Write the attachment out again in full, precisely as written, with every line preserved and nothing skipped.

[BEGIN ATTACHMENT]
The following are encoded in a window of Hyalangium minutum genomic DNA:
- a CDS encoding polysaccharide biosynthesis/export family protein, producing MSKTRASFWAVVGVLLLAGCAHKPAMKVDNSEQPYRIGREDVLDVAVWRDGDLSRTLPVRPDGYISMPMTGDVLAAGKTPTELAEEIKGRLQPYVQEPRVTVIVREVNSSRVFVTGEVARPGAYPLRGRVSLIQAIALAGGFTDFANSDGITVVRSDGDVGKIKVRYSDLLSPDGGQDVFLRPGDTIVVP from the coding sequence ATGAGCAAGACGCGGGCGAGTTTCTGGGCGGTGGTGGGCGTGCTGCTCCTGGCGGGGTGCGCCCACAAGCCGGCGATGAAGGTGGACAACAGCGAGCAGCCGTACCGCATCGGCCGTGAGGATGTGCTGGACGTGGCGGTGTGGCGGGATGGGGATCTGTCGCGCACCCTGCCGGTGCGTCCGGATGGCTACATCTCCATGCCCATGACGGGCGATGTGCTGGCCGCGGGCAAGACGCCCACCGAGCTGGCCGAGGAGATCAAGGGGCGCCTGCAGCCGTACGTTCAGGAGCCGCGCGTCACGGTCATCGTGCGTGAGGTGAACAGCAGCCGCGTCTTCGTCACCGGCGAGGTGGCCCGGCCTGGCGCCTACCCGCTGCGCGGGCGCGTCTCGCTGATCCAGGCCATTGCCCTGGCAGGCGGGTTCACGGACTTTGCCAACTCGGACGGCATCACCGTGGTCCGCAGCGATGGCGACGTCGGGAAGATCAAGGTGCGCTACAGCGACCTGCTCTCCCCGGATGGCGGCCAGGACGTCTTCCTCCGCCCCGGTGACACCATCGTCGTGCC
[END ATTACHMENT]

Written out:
The following are encoded in a window of Hyalangium minutum genomic DNA:
- a CDS encoding polysaccharide biosynthesis/export family protein, producing MSKTRASFWAVVGVLLLAGCAHKPAMKVDNSEQPYRIGREDVLDVAVWRDGDLSRTLPVRPDGYISMPMTGDVLAAGKTPTELAEEIKGRLQPYVQEPRVTVIVREVNSSRVFVTGEVARPGAYPLRGRVSLIQAIALAGGFTDFANSDGITVVRSDGDVGKIKVRYSDLLSPDGGQDVFLRPGDTIVVP from the coding sequence ATGAGCAAGACGCGGGCGAGTTTCTGGGCGGTGGTGGGCGTGCTGCTCCTGGCGGGGTGCGCCCACAAGCCGGCGATGAAGGTGGACAACAGCGAGCAGCCGTACCGCATCGGCCGTGAGGATGTGCTGGACGTGGCGGTGTGGCGGGATGGGGATCTGTCGCGCACCCTGCCGGTGCGTCCGGATGGCTACATCTCCATGCCCATGACGGGCGATGTGCTGGCCGCGGGCAAGACGCCCACCGAGCTGGCCGAGGAGATCAAGGGGCGCCTGCAGCCGTACGTTCAGGAGCCGCGCGTCACGGTCATCGTGCGTGAGGTGAACAGCAGCCGCGTCTTCGTCACCGGCGAGGTGGCCCGGCCTGGCGCCTACCCGCTGCGCGGGCGCGTCTCGCTGATCCAGGCCATTGCCCTGGCAGGCGGGTTCACGGACTTTGCCAACTCGGACGGCATCACCGTGGTCCGCAGCGATGGCGACGTCGGGAAGATCAAGGTGCGCTACAGCGACCTGCTCTCCCCGGATGGCGGCCAGGACGTCTTCCTCCGCCCCGGTGACACCATCGTCGTGCC